By Camilo Smith
By Craig Malisow
By Jeff Balke
By Angelica Leicht
By Jeff Balke
By Sean Pendergast
By Sean Pendergast
By Jeff Balke
Shrader left the courtroom stunned by what she maintains was the "de facto termination" of her parental rights. Still, Blake had promised her a review hearing, and Shrader was convinced that no psychologist would consider her a threat to her children.
A few days after the September hearing, Shrader's attorney, Sam George, phoned O'Shea to find out about the evaluation. It hadn't been set up yet, he was told. A few days later, George called O'Shea again, and again was told no appointment had been made. This went on for three months, until the date of the hearing rolled around and Shrader still hadn't had her much-needed evaluation.
Nonetheless, on December 12, Shrader drove the 60 miles from Kemp to Tyler for her review hearing, only to discover that no one had bothered to tell her it had been cancelled. According to the clerk's docket, the hearing was not held because Spain's attorney, Jerry Bain, was ill that day. Shrader believes it was cancelled because Donna O'Shea never bothered to set up the psychological evaluation.
"We bugged her to death," Shrader says. "We were like, 'We're ready, let's get the ball rolling.' After hearing what the psychologist had to say, the judge could have changed everything she did back in September."
Shrader had distrusted O'Shea from the moment Blake appointed her, on July 11, 1996, to represent the interests of Nicholas and Allison. The ad litem's first piece of business was not, as one might expect, to meet Nicholas and Allison. Instead, according to billing exhibits she submitted to the court, O'Shea held a 15-minute telephone conference with Spain's attorney four days after her appointment. The following day, July 17, O'Shea met with Spain himself for an hour, then spent another two hours reviewing letters and documents that Spain had given her.
On July 18 Shrader filed the first of several motions seeking to have O'Shea removed as the attorney ad litem. Blake denied that first motion, as well as the others.
According to court records, O'Shea didn't actually meet with Nicholas and Allison until nearly three weeks after her appointment. O'Shea had already made two court appearances by then, raising the question of whose interests she was serving, since she hadn't yet spoken with her clients.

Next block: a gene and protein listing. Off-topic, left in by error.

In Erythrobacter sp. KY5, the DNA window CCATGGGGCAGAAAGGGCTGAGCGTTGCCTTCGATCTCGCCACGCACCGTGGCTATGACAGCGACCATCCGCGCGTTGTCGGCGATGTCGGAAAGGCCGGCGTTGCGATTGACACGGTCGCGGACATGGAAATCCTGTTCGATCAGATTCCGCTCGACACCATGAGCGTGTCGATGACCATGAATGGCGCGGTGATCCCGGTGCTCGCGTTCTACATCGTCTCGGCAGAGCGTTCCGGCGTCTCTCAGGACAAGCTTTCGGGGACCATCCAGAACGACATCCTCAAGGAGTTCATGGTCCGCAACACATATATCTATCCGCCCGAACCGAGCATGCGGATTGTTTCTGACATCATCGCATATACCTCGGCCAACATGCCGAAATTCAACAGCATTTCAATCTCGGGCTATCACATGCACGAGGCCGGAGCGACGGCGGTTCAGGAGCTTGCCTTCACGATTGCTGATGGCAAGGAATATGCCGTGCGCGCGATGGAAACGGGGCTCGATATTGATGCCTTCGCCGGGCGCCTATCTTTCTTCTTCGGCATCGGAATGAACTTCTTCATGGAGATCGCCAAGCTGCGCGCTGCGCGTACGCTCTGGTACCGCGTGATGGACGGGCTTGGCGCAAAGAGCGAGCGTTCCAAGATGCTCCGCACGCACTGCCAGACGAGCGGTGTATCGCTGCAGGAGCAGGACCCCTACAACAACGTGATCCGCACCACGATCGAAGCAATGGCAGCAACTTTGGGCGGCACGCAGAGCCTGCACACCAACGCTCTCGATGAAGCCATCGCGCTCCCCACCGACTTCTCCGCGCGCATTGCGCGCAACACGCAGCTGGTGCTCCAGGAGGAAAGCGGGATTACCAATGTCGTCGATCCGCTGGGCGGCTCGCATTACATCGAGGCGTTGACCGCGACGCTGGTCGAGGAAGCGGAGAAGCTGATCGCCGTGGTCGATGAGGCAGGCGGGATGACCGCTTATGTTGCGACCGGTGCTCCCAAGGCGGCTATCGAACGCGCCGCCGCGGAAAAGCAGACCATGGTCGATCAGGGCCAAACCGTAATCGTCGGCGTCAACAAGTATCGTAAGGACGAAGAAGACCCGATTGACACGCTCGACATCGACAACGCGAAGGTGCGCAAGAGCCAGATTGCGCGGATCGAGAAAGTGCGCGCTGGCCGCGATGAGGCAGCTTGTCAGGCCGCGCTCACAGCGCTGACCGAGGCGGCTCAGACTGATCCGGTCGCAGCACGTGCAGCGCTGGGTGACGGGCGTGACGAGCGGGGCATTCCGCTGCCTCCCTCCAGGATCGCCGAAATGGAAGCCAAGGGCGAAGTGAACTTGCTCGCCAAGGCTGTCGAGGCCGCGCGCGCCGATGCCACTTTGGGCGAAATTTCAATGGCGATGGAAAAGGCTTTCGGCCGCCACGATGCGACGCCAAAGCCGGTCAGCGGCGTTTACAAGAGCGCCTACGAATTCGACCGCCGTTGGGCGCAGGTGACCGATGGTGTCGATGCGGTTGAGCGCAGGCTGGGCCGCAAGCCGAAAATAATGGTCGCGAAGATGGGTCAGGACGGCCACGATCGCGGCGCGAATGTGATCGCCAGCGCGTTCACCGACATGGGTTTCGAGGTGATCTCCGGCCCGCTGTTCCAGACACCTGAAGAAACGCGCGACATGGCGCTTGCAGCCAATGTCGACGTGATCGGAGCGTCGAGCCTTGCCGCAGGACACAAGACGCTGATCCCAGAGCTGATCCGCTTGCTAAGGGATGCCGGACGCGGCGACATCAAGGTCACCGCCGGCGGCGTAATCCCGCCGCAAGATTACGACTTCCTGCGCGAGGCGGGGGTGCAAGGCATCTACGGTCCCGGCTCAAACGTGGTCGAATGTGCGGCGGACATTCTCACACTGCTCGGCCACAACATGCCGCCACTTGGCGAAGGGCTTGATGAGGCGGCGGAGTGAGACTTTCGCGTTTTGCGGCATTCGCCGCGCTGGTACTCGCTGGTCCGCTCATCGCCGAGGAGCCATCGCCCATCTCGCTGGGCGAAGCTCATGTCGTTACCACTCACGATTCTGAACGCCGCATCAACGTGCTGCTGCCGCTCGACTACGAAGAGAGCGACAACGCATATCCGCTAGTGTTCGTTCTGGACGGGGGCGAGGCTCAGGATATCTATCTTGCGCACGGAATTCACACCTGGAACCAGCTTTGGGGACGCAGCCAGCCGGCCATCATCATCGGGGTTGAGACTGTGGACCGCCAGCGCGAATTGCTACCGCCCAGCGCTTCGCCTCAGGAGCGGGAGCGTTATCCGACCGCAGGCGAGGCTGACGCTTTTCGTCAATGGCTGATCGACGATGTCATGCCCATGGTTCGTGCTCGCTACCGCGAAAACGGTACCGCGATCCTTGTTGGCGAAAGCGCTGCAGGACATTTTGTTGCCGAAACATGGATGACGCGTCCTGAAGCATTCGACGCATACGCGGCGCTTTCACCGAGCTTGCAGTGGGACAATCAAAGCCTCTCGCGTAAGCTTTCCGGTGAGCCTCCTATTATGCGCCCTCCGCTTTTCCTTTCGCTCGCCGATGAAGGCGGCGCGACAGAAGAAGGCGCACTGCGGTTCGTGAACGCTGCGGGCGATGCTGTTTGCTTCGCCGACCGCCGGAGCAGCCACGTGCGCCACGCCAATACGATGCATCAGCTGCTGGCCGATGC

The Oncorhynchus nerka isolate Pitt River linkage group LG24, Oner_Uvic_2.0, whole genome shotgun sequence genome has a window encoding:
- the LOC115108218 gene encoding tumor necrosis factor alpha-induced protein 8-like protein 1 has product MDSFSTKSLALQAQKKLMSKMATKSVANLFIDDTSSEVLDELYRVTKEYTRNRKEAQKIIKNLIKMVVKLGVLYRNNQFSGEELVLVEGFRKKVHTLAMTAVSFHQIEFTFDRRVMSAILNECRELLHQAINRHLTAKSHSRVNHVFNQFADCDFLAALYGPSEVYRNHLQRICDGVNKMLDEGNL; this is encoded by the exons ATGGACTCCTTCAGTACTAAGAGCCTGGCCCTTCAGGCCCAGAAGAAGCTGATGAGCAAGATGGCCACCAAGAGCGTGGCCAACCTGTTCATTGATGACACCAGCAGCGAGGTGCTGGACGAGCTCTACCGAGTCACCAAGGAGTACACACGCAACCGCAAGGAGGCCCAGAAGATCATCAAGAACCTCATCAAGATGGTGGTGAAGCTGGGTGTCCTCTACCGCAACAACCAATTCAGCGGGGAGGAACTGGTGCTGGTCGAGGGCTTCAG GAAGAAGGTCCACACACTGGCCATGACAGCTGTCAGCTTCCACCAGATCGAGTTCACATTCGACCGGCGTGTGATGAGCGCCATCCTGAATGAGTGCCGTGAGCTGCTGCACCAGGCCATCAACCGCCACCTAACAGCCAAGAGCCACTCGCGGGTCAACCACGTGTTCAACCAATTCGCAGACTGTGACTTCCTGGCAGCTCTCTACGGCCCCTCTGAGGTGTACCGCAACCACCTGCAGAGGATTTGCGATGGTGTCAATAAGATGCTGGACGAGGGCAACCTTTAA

The records also show that O'Shea met with Jill Spain on at least four occasions, met or spoke with Steve Spain five times and talked with Jerry Bain four times. Meanwhile, between the date she was appointed and the August and September 1996 hearings, O'Shea did not conduct a single face-to-face meeting or telephone conversation with Shrader.
Indeed, O'Shea's statements to Blake at those hearings suggested that while the ad litem knew the children wanted to be with their mother, Shrader should undergo a psychological evaluation to make sure Nicholas and Allison were in no danger. That evaluation never happened, of course. According to the billing exhibits, in the 90 days before the December 12 review hearing, O'Shea spent a grand total of two hours conducting "telephone conferences with various psychologists regarding Karen Shrader's testing."
Shrader was infuriated with O'Shea for failing to set up the evaluation that might have resulted in having her visitation reinstated. The day of the cancelled review hearing, Shrader dashed off an ill-advised letter, threatening to sue O'Shea. For obvious reasons, it's not prudent to antagonize the attorney ad litem. The parent who gets crosswise with an ad litem might find that the children's best interests are suddenly more closely aligned with the other parent.
Shrader already suspected that O'Shea was representing Spain's interests more than those of Nicholas and Allison. Indeed, O'Shea's contention that the children needed "relief" from the emotional trauma of dealing with their mother isn't supported by the available evidence.
When Blake reduced Shrader's contact with the children to a few phone calls a week, the judge ordered Spain to tape-record the conversations. Transcripts of about two dozen of those conversations, between September 1996 and January 1997, show that Shrader's children enjoyed a close, easy relationship with their mother. They spoke of missing Shrader, as well as their grandparents. Contrary to what Spain had often said in court, even passing references to the court proceedings were rare.
But if Shrader felt betrayed by her children's attorney, her letter to O'Shea backfired in a big way. O'Shea retaliated by asking Blake to order Shrader to pay all ad litem fees from that date forward. Calling Shrader "the bad actor in this case," O'Shea argued that "it is simply not fair" that Spain be punished financially for Shrader's "conduct" by continuing to pay half her fees.
The letter to O'Shea also ended up damaging Shrader's relationship with her attorney, Sam George of Tyler. On December 13, 1996, George told Shrader he was withdrawing from the case.
"Karen, you are your own worst enemy," George wrote in a brief letter to Shrader. "Not only have you failed to follow my advice, but you have more or less launched your own crusade to seek justice, which has hurt your case immeasurably."
Steve Spain didn't wait long after Sam George's withdrawal to take advantage of his ex-wife's legal vulnerability. Indeed, it's doubtful that even if Shrader had enjoyed the benefit of counsel, she could have prevented what happened in January and February 1997, when a flurry of motions, hearings and rulings were entered that ultimately led to the jail sentence imposed by Ruth Blake later that year.